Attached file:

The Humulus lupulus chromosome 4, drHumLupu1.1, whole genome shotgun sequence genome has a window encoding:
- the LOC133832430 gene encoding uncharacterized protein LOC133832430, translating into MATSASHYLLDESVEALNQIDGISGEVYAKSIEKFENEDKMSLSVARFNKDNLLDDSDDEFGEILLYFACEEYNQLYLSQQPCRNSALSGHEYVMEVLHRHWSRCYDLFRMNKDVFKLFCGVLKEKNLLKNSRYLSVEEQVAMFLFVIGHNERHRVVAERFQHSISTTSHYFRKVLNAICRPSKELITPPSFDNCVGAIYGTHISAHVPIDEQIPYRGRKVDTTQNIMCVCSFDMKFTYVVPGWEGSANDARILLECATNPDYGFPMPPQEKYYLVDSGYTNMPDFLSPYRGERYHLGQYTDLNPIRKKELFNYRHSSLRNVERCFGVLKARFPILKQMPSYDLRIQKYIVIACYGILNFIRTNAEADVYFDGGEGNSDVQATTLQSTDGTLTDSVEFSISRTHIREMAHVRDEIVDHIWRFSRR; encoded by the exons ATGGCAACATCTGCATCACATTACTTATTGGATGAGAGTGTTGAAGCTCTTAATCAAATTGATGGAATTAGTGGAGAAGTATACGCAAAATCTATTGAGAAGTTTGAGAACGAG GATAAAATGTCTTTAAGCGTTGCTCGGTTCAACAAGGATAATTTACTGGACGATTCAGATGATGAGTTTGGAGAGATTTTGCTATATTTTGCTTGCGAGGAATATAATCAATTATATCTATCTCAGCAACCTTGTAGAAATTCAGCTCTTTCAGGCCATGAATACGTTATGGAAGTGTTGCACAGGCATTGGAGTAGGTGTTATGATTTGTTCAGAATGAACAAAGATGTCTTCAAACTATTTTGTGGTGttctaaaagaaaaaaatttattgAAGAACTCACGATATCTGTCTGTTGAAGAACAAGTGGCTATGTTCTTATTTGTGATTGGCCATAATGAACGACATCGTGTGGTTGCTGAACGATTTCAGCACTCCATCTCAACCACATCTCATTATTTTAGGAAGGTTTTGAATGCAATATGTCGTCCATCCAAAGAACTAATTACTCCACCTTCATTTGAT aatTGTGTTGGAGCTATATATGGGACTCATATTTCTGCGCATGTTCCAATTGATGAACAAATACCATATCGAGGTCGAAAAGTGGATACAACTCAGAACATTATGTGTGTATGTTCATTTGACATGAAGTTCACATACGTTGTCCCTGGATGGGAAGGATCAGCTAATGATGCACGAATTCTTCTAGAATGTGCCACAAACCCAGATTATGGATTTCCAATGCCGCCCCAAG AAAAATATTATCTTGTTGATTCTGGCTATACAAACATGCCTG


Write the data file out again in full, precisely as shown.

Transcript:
The Humulus lupulus chromosome 4, drHumLupu1.1, whole genome shotgun sequence genome has a window encoding:
- the LOC133832430 gene encoding uncharacterized protein LOC133832430, translating into MATSASHYLLDESVEALNQIDGISGEVYAKSIEKFENEDKMSLSVARFNKDNLLDDSDDEFGEILLYFACEEYNQLYLSQQPCRNSALSGHEYVMEVLHRHWSRCYDLFRMNKDVFKLFCGVLKEKNLLKNSRYLSVEEQVAMFLFVIGHNERHRVVAERFQHSISTTSHYFRKVLNAICRPSKELITPPSFDNCVGAIYGTHISAHVPIDEQIPYRGRKVDTTQNIMCVCSFDMKFTYVVPGWEGSANDARILLECATNPDYGFPMPPQEKYYLVDSGYTNMPDFLSPYRGERYHLGQYTDLNPIRKKELFNYRHSSLRNVERCFGVLKARFPILKQMPSYDLRIQKYIVIACYGILNFIRTNAEADVYFDGGEGNSDVQATTLQSTDGTLTDSVEFSISRTHIREMAHVRDEIVDHIWRFSRR; encoded by the exons ATGGCAACATCTGCATCACATTACTTATTGGATGAGAGTGTTGAAGCTCTTAATCAAATTGATGGAATTAGTGGAGAAGTATACGCAAAATCTATTGAGAAGTTTGAGAACGAG GATAAAATGTCTTTAAGCGTTGCTCGGTTCAACAAGGATAATTTACTGGACGATTCAGATGATGAGTTTGGAGAGATTTTGCTATATTTTGCTTGCGAGGAATATAATCAATTATATCTATCTCAGCAACCTTGTAGAAATTCAGCTCTTTCAGGCCATGAATACGTTATGGAAGTGTTGCACAGGCATTGGAGTAGGTGTTATGATTTGTTCAGAATGAACAAAGATGTCTTCAAACTATTTTGTGGTGttctaaaagaaaaaaatttattgAAGAACTCACGATATCTGTCTGTTGAAGAACAAGTGGCTATGTTCTTATTTGTGATTGGCCATAATGAACGACATCGTGTGGTTGCTGAACGATTTCAGCACTCCATCTCAACCACATCTCATTATTTTAGGAAGGTTTTGAATGCAATATGTCGTCCATCCAAAGAACTAATTACTCCACCTTCATTTGAT aatTGTGTTGGAGCTATATATGGGACTCATATTTCTGCGCATGTTCCAATTGATGAACAAATACCATATCGAGGTCGAAAAGTGGATACAACTCAGAACATTATGTGTGTATGTTCATTTGACATGAAGTTCACATACGTTGTCCCTGGATGGGAAGGATCAGCTAATGATGCACGAATTCTTCTAGAATGTGCCACAAACCCAGATTATGGATTTCCAATGCCGCCCCAAG AAAAATATTATCTTGTTGATTCTGGCTATACAAACATGCCTG